If you’ve recently been told that you need a feeding tube, you likely have many emotions and questions. Know that you are not alone and, while this new chapter may feel scary, feeding tubes can be incredible tools for getting your body the nutrients it needs to heal! There are many reasons why someone would need alternative nutrition, and so there are many types of feeding tubes to meet different needs. Learning a bit about each type can help you go into your next appointment feeling prepared.
What do the different names/acronyms mean?
Here’s a little dictionary to get you started:
To describe how the tube is inserted –
- naso – inserted through the nostril
- oro – inserted through the mouth
- percutaneous – inserted through the skin (on the abdomen)
- endoscopic – placed using an endoscope (camera inserted in the esophagus)
- stoma – a hole in the abdomen is created to insert feeding tubes
Naso/oro tubes do not require surgery but can cause tissue breakdown if left in longer than 4-6 weeks. They are therefore often used for shorter-term needs. Percutaneous tubes require surgery for placement but can stay in long term.
To describe where the tube empties into –
- gastric – into the stomach
- enteric – into the intestines
- duodenal – into the first part of the small intestine
- jejunal – into the second, larger part of the small intestine
Different types of tubes are described by matching up these terms to show how they are inserted and where they empty. For example, a nasogastric (NG) tube would enter through the nose and empty into the stomach. A percutaneous endoscopic jejunal (PEJ) tube would enter through a stoma in the abdomen and empty into the small intestine. This process would be guided by an endoscopy camera.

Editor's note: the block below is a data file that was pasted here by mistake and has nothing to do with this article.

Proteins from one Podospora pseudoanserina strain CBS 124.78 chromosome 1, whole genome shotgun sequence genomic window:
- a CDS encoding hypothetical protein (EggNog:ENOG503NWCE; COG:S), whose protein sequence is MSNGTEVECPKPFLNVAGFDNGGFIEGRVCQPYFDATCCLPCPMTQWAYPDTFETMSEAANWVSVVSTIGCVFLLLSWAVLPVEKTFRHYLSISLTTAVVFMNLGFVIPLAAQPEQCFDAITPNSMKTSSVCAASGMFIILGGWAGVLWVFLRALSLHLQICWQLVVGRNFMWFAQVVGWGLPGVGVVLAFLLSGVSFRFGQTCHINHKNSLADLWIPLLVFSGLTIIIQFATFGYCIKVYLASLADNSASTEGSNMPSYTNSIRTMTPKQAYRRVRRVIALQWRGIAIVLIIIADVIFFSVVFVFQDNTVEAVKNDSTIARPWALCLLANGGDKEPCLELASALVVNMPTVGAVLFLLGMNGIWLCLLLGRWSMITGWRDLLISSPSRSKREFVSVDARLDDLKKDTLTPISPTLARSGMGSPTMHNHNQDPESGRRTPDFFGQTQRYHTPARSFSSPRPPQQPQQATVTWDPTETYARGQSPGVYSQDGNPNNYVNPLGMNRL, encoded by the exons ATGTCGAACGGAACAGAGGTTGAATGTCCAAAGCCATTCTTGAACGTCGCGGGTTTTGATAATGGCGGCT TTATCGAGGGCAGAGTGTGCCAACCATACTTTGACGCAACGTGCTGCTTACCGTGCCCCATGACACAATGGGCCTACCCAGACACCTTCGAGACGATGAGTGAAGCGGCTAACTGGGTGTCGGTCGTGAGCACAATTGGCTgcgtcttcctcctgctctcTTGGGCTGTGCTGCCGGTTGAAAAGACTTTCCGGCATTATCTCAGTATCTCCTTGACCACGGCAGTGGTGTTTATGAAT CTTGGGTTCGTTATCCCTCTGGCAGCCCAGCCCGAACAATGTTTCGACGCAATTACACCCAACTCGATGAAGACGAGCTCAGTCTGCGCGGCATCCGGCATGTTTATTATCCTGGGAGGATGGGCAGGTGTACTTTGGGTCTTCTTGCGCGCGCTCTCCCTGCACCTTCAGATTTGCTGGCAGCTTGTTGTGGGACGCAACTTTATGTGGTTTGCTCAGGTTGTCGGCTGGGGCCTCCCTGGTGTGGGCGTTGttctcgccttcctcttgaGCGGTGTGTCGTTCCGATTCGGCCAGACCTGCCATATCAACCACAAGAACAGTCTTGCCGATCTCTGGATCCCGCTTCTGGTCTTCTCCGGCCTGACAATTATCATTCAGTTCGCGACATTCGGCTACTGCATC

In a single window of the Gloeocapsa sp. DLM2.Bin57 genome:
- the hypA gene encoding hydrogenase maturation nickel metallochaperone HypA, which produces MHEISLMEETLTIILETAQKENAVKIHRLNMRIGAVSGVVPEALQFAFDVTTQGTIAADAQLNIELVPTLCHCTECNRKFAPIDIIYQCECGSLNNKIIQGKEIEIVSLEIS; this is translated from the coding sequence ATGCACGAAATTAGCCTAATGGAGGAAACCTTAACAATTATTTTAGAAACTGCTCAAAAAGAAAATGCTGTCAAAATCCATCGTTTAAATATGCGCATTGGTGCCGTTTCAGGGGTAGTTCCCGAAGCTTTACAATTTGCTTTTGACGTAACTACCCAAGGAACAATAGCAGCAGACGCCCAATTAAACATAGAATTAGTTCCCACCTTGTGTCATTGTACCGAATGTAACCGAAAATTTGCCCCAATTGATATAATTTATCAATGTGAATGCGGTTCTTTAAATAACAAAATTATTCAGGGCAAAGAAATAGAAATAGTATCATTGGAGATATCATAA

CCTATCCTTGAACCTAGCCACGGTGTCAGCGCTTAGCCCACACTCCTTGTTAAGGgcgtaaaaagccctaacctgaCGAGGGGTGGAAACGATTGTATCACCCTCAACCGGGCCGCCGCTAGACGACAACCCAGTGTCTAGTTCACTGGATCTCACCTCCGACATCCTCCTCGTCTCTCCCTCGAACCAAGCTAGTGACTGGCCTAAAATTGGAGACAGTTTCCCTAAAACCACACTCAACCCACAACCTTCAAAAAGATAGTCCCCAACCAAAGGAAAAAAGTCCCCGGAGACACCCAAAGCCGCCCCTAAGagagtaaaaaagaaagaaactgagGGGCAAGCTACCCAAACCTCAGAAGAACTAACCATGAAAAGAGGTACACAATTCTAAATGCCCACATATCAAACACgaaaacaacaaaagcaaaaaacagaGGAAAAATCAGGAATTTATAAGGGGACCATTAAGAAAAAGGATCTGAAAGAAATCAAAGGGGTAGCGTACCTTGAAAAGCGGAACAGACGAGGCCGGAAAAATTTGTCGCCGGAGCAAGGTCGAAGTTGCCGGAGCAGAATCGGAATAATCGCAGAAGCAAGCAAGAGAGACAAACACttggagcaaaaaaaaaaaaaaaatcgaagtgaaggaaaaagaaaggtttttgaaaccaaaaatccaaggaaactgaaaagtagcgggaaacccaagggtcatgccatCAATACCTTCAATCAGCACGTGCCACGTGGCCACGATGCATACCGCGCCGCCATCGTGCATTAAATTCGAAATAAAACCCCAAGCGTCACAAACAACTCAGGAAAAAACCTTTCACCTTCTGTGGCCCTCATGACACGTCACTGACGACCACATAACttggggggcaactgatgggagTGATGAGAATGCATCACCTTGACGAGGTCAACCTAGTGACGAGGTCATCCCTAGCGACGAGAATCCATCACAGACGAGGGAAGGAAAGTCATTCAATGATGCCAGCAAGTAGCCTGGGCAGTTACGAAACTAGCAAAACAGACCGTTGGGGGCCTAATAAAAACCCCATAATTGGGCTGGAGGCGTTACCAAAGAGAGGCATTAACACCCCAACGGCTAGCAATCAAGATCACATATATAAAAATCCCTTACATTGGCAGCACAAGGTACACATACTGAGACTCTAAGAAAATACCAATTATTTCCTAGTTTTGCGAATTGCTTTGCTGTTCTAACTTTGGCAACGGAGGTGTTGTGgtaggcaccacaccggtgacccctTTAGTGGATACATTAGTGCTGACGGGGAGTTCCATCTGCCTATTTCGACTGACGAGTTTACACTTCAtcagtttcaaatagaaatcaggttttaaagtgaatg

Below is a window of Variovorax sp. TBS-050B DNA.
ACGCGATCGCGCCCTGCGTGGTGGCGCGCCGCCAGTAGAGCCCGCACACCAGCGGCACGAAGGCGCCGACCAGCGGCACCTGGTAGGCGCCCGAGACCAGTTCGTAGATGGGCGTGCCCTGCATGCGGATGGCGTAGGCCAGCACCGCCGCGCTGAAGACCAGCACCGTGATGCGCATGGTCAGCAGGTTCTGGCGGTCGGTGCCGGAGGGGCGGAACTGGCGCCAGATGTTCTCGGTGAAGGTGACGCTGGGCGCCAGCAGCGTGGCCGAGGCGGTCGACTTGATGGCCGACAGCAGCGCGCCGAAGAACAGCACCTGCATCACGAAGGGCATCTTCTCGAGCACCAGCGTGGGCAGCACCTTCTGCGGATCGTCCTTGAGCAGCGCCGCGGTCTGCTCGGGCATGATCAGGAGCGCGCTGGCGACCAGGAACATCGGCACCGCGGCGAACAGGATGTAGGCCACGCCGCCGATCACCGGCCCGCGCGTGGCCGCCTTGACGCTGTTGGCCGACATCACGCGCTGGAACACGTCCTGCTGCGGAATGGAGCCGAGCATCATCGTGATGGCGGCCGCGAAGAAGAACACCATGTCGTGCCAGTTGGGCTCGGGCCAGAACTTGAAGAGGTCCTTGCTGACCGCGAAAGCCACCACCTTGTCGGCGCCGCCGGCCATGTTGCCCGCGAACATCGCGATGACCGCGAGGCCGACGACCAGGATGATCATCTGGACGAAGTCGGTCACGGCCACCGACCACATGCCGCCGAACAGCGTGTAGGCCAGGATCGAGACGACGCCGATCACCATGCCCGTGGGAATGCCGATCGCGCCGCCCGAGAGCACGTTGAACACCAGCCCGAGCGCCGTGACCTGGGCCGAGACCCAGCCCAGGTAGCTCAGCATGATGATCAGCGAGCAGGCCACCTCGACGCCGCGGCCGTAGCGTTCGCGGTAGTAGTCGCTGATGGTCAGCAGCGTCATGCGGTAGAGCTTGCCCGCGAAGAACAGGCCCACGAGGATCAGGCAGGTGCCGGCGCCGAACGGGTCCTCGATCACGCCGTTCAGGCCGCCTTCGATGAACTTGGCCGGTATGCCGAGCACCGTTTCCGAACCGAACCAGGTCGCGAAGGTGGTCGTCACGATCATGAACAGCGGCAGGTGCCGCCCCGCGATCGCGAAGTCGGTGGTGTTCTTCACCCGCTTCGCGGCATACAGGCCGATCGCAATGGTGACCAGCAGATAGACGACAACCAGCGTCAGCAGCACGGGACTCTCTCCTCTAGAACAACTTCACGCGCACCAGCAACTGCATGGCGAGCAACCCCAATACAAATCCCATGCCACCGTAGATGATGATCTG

What do these different types of feeding tubes look like?
Nasojejunal (NJ) tubes are soft and flexible tubes inserted through the patient’s nostril. The tube ends in the jejunum, part of the small intestines.
These tubes are commonly prescribed for short-term use and treatment of malnutrition. However, many patients will undergo a trial period of tube feeding with a nasal tube to see if their body tolerates enteral feeding before undergoing a surgical feeding tube placement procedure.
Both medications and formula can be administered through the feeding tube to make sure patients receive optimal nutrition and medication absorption.
Gastro-jejunal (GJ) tubes (also called percutaneous endoscopic gastro-jejunal, or PEG-J) are surgically-placed feeding tubes that enter the stomach through the abdominal wall and reach down to the jejunum for enteral feeding and medication administration.
These tubes access both the stomach and the jejunum. This allows the patients to vent or drain their stomach when nauseated, release built-up air from swallowing, etc.
There are two types of GJ tubes. There are danglers, where the tubing comes out of the abdomen with a y-shaped port for access. These tubes are used for initial placement but are also more readily covered by insurance.
Low-profile or button tubes, such as the Mic-Key GJ tube pictured above, are placed after the initial healing process. These low-profile tubes allow the patient more freedom and only have the tubing attached when feeding/venting/draining.
Embarking on the journey of incorporating a feeding tube into your life may initially be overwhelming, but remember, you are not alone. Now that you’ve learned everything you need to know about the different kinds of tubes, explore our helpful guide to enteral feeding pumps. To make this journey more manageable and comfortable, check out our innovative Fluid Motion Backpack for reliable, secure, and mobile storage for enteral feeding systems and supplies. Got more questions? Reach out any time at [email protected] (P.S. We read every single email).